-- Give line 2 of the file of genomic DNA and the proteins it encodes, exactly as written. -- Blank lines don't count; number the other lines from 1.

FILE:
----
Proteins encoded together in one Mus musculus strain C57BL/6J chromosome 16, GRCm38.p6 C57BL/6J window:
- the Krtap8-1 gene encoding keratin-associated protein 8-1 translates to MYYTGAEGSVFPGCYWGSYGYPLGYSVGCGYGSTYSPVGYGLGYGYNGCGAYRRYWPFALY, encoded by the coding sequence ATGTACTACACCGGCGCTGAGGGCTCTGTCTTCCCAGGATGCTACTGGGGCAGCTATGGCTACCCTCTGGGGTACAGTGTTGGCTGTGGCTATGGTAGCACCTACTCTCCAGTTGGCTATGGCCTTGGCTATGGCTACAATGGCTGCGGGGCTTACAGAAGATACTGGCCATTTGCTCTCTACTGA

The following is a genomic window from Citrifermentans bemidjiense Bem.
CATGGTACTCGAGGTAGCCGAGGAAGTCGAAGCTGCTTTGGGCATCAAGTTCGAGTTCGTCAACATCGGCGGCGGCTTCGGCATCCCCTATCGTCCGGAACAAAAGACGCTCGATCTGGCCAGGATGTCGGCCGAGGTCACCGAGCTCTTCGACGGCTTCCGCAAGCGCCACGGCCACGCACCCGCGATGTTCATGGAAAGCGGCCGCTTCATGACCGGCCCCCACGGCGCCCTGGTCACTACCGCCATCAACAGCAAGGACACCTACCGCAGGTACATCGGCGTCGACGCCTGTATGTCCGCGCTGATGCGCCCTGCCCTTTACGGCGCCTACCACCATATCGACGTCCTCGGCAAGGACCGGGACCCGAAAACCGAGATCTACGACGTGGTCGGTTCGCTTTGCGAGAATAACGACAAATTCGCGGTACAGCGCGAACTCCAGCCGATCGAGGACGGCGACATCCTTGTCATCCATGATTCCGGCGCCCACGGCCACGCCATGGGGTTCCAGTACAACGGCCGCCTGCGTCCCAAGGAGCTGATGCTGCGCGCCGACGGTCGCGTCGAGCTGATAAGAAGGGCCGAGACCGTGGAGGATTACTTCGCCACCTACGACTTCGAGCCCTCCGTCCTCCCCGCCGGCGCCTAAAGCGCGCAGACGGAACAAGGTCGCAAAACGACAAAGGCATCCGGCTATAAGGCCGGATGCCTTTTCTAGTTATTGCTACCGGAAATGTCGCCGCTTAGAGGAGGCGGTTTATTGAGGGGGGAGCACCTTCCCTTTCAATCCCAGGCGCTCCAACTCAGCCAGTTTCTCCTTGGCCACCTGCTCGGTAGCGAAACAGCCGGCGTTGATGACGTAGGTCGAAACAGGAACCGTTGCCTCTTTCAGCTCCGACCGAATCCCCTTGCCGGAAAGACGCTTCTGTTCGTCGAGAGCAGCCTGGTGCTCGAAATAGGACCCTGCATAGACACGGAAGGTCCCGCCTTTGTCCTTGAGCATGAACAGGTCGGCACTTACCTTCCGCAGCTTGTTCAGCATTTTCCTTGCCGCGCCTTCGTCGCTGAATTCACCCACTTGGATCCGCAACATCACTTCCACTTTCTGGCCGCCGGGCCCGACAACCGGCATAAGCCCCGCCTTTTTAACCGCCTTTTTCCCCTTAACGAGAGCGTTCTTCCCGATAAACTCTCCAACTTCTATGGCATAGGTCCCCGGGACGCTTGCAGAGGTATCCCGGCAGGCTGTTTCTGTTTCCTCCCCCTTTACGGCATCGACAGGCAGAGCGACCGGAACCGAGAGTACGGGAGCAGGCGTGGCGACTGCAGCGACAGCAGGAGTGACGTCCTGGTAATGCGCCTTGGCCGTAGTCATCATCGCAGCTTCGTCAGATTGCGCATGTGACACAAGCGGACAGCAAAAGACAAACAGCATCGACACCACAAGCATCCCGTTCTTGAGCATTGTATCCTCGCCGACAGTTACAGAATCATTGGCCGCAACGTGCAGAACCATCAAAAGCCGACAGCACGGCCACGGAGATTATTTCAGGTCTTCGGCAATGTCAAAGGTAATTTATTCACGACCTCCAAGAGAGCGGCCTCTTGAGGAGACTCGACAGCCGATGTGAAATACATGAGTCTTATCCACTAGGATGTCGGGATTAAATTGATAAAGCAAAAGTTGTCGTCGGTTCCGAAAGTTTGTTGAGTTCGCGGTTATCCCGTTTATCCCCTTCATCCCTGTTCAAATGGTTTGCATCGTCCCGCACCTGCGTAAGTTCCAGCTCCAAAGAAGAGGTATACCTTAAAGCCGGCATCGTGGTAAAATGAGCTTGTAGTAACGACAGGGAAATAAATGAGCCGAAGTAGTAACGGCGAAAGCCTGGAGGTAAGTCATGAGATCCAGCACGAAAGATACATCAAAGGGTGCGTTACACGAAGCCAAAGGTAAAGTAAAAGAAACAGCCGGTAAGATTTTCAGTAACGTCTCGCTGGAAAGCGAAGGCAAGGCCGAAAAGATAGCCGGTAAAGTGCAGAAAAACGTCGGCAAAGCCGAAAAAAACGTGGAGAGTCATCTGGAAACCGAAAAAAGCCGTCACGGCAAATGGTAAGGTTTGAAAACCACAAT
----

- the Krtap8-1 gene encoding keratin-associated protein 8-1 translates to MYYTGAEGSVFPGCYWGSYGYPLGYSVGCGYGSTYSPVGYGLGYGYNGCGAYRRYWPFALY, encoded by the coding sequence ATGTACTACACCGGCGCTGAGGGCTCTGTCTTCCCAGGATGCTACTGGGGCAGCTATGGCTACCCTCTGGGGTACAGTGTTGGCTGTGGCTATGGTAGCACCTACTCTCCAGTTGGCTATGGCCTTGGCTATGGCTACAATGGCTGCGGGGCTTACAGAAGATACTGGCCATTTGCTCTCTACTGA